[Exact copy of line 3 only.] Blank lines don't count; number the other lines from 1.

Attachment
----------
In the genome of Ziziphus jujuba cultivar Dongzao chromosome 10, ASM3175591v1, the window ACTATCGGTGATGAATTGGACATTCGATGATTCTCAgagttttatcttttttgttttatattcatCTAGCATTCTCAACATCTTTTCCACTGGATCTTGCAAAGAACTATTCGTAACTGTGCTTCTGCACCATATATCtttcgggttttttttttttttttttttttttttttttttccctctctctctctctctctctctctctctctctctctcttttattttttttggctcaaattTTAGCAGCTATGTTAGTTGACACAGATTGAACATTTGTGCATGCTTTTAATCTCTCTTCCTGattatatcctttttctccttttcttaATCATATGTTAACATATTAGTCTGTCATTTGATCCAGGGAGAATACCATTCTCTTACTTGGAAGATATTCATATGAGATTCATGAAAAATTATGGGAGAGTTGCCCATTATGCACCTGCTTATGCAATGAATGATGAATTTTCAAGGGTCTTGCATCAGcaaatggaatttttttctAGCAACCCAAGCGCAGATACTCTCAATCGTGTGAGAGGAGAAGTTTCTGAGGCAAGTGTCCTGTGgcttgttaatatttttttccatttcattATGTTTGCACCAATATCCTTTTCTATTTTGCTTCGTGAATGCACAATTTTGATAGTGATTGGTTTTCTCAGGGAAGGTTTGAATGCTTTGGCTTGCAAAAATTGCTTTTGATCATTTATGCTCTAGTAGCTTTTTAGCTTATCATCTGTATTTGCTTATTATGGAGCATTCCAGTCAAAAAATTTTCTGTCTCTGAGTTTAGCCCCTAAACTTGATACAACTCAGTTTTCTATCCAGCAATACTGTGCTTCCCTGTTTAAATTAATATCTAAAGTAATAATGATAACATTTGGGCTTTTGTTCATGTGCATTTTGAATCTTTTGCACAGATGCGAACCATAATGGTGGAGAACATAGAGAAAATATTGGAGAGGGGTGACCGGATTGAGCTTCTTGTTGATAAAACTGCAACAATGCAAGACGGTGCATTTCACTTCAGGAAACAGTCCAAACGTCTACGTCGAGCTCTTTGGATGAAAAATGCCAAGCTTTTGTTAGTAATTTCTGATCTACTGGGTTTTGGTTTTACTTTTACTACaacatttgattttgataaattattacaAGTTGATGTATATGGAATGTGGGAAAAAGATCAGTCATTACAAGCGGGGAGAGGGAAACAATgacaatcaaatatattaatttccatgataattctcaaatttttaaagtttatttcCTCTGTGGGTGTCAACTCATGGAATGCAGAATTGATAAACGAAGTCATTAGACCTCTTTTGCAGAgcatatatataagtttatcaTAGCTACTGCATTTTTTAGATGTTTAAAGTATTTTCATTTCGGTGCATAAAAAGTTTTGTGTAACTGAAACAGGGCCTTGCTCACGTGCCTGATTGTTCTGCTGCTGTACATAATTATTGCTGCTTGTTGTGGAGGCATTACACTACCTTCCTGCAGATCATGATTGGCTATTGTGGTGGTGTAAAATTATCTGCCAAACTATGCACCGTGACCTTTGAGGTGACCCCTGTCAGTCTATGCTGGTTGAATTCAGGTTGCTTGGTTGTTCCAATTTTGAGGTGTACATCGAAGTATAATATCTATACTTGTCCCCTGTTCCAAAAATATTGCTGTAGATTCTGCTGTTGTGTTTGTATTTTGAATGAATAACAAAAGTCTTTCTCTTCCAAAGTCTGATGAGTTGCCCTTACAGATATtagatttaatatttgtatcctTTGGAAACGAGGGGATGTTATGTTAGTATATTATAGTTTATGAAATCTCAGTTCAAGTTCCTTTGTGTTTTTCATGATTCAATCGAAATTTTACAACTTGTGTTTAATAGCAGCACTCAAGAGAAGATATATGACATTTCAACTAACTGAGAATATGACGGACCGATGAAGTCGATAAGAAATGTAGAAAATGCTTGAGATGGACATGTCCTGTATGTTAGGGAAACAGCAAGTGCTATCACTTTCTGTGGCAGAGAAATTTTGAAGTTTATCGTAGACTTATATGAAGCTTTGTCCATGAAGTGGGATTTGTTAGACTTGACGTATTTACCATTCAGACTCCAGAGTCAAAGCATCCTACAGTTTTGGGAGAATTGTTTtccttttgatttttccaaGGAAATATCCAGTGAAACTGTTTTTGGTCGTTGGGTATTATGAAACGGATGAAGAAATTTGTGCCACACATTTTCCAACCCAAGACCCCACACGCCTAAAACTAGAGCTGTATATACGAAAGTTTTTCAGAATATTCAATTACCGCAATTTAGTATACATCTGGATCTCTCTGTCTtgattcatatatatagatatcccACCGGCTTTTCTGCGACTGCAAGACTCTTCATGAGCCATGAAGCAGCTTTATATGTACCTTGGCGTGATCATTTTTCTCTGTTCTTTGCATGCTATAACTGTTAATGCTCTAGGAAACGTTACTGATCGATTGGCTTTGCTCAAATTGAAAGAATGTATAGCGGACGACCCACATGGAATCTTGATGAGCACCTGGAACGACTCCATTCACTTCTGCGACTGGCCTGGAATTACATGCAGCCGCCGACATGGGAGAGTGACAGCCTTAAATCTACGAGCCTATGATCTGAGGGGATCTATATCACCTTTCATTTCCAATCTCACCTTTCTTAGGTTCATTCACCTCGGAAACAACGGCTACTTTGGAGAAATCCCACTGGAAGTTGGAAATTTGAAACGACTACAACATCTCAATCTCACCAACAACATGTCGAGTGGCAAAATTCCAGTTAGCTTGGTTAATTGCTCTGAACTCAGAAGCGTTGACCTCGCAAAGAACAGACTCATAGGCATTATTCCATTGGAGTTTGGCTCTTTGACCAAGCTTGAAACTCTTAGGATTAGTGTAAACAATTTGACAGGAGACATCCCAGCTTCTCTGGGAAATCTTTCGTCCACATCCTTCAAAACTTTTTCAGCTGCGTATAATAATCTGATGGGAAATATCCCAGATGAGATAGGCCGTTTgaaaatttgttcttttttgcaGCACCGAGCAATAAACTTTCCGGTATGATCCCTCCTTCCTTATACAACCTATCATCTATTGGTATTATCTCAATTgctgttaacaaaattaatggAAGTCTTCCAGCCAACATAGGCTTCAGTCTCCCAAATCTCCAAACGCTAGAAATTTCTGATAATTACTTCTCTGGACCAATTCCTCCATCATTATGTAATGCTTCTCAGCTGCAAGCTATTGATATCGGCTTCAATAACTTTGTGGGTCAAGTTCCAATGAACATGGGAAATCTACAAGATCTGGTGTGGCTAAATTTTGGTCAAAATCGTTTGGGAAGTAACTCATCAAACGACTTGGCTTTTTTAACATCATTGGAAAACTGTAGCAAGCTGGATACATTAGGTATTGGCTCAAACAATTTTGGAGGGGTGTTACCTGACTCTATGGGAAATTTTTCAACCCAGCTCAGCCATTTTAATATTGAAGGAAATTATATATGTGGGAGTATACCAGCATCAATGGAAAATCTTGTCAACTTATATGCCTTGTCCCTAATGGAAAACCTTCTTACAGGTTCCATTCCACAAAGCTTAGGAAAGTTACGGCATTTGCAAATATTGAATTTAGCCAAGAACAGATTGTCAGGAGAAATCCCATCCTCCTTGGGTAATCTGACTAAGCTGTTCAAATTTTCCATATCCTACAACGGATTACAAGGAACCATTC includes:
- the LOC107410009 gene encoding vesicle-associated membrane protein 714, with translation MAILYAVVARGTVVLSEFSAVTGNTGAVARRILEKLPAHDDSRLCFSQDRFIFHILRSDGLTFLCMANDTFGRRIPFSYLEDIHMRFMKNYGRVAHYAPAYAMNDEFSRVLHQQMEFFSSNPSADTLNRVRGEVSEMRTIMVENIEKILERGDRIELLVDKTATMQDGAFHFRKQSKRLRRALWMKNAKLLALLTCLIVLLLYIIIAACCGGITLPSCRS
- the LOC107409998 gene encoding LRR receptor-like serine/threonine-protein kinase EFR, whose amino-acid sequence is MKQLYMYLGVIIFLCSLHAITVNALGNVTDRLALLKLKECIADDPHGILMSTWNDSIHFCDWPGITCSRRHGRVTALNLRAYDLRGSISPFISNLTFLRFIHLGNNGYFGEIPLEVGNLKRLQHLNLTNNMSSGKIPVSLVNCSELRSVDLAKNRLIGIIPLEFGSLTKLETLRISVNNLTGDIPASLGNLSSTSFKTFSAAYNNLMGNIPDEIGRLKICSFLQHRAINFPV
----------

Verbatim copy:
- the LOC107409998 gene encoding LRR receptor-like serine/threonine-protein kinase EFR, whose amino-acid sequence is MKQLYMYLGVIIFLCSLHAITVNALGNVTDRLALLKLKECIADDPHGILMSTWNDSIHFCDWPGITCSRRHGRVTALNLRAYDLRGSISPFISNLTFLRFIHLGNNGYFGEIPLEVGNLKRLQHLNLTNNMSSGKIPVSLVNCSELRSVDLAKNRLIGIIPLEFGSLTKLETLRISVNNLTGDIPASLGNLSSTSFKTFSAAYNNLMGNIPDEIGRLKICSFLQHRAINFPV